Staff Publications

Staff Publications

  • external user (warningwarning)
  • Log in as
  • language uk
  • About

    'Staff publications' is the digital repository of Wageningen University & Research

    'Staff publications' contains references to publications authored by Wageningen University staff from 1976 onward.

    Publications authored by the staff of the Research Institutes are available from 1995 onwards.

    Full text documents are added when available. The database is updated daily and currently holds about 240,000 items, of which 72,000 in open access.

    We have a manual that explains all the features 

Record number 414306
Title Shallow rainwater lenses in deltaic areas with saline seepage
Author(s) Louw, P.G.B. de; Eeman, S.; Siemon, B.; `Voortman, B.R.; Gunnink, J.; Baaren, E.S.; Oude Essink, G.H.P.
Source Hydrology and Earth System Sciences 15 (2011). - ISSN 1027-5606 - p. 3659 - 3678.
Department(s) Soil Physics, Ecohydrology and Groundwater Management
Publication type Refereed Article in a scientific journal
Publication year 2011
Keyword(s) zoet water - zout water - neerslag - watervoorziening - klimaatverandering - kustgebieden - fresh water - saline water - precipitation - water supply - climatic change - coastal areas - drained lowland catchments - surface water interactions - semi-confined aquifer - coastal aquifer - saltwater intrusion - groundwater-flow - salt tolerance - interface - netherlands - fresh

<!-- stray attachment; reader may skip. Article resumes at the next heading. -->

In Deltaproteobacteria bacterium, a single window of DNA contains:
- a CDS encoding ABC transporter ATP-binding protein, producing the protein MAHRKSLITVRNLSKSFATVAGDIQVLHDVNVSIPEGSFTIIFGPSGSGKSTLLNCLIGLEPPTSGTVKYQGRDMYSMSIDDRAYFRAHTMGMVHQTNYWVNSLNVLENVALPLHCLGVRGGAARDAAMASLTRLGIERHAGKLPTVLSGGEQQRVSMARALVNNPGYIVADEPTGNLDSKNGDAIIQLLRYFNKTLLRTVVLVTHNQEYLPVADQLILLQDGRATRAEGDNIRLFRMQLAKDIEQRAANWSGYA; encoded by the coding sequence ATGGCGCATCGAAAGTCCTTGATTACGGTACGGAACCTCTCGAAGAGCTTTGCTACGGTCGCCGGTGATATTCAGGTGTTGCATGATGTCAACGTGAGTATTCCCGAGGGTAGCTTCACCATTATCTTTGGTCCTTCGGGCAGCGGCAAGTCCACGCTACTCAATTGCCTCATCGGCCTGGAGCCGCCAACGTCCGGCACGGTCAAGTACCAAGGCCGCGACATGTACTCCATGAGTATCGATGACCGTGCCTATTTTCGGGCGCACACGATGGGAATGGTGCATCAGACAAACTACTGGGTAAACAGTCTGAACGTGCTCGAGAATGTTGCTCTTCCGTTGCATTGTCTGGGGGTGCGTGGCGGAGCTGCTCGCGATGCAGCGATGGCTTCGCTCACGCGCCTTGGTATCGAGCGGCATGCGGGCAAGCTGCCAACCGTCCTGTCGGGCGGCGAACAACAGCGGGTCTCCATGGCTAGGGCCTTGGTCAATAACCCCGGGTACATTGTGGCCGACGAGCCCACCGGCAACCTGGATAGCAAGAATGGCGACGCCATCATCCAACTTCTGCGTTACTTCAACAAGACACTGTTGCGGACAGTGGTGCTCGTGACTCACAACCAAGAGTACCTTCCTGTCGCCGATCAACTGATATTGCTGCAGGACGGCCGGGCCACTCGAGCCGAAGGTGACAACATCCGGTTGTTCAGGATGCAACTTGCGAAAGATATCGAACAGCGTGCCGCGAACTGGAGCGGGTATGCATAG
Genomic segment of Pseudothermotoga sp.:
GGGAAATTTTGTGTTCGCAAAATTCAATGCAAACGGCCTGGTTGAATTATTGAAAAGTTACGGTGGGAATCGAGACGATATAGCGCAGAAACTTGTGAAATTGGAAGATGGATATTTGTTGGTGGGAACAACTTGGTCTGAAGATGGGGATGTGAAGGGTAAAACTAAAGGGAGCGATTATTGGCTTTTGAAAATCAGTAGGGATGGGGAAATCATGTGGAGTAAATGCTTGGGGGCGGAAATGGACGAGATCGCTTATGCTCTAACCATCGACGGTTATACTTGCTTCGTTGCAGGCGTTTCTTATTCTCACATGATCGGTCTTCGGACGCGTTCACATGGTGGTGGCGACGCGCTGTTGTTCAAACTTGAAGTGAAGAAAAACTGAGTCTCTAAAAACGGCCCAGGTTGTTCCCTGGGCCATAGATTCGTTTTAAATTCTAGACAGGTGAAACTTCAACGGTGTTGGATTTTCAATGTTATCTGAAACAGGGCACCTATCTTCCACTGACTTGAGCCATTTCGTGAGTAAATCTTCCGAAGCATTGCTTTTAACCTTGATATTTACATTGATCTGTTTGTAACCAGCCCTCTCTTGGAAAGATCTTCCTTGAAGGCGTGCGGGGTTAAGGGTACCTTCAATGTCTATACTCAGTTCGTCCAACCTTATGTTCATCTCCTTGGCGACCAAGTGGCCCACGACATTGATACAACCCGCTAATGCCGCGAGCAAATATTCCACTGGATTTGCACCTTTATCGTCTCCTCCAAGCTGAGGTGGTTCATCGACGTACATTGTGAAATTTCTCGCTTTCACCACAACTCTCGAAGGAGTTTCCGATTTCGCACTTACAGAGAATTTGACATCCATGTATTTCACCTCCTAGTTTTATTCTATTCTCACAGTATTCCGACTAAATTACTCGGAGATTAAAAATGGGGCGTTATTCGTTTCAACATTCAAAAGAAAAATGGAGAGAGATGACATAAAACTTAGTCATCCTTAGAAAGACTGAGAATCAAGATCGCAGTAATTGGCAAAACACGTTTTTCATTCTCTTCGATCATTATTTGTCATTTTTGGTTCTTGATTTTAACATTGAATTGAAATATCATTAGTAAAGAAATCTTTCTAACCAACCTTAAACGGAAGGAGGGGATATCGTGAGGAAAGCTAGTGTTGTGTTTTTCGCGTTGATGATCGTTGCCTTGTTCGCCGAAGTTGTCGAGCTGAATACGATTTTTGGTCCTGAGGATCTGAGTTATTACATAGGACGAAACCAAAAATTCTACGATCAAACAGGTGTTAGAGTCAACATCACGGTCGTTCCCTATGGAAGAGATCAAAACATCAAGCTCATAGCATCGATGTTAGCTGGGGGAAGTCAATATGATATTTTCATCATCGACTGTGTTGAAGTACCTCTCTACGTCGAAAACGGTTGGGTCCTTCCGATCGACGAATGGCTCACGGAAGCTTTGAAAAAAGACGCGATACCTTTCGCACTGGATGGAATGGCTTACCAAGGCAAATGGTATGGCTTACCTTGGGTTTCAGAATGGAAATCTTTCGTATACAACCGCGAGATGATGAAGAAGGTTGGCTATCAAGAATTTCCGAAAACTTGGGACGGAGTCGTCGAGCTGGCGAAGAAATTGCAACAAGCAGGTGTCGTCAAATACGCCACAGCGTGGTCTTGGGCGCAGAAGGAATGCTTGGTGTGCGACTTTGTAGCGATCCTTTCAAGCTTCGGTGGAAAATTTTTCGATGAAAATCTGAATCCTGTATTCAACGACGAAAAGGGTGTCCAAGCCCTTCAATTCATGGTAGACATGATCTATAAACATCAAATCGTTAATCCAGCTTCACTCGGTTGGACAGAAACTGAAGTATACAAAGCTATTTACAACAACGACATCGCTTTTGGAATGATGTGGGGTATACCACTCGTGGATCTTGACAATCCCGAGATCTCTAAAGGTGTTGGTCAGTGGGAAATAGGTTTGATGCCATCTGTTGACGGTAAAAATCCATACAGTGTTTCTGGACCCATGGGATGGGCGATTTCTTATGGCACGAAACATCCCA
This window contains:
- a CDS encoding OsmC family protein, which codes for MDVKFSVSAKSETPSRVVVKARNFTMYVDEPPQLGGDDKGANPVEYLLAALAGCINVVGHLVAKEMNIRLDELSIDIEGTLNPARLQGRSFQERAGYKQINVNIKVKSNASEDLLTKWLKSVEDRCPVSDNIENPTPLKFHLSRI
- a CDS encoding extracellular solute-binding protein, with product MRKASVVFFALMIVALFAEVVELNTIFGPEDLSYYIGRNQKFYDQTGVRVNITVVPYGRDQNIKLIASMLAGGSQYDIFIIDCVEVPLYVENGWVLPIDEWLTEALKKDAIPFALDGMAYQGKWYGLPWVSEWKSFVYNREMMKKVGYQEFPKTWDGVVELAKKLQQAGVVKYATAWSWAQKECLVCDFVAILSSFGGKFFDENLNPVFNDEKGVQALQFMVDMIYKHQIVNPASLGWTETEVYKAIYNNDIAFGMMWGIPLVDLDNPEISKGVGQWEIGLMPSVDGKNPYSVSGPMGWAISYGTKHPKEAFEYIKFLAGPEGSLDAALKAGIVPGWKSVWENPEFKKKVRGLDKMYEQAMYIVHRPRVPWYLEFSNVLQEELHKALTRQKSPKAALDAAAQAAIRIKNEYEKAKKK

Categories Hydrology
Abstract In deltaic areas with saline seepage, freshwater availability is often limited to shallow rainwater lenses lying on top of saline groundwater. Here we describe the characteristics and spatial variability of such lenses in areas with saline seepage and the mechanisms that control their occurrence and size. Our findings are based on different types of field measurements and detailed numerical groundwater models applied in the south-western delta of the Netherlands. By combining the applied techniques we could extrapolate measurements at point scale (groundwater sampling, temperature and electrical soil conductivity (TEC)-probe measurements, electrical cone penetration tests (ECPT)) to field scale (continuous vertical electrical soundings (CVES), electromagnetic survey with EM31), and even to regional scale using helicopter-borne electromagnetic measurements (HEM). The measurements show a gradual mixing zone between infiltrating fresh rainwater and upward flowing saline groundwater. The mixing zone is best characterized by the depth of the centre of the mixing zone Dmix, where the salinity is half that of seepage water, and the bottom of the mixing zone Bmix, with a salinity equal to that of the seepage water (Cl-conc. 10 to 16 g l-1). Dmix is found at very shallow depth in the confining top layer, on average at 1.7 m below ground level (b.g.l.), while Bmix lies about 2.5 m b.g.l. The model results show that the constantly alternating upward and downward flow at low velocities in the confining layer is the main mechanism of mixing between rainwater and saline seepage and determines the position and extent of the mixing zone (Dmix and Bmix). Recharge, seepage flux, and drainage depth are the controlling factors.
There are no comments yet. You can post the first one!
Post a comment
Please log in to use this service. Login as Wageningen University & Research user or guest user in upper right hand corner of this page.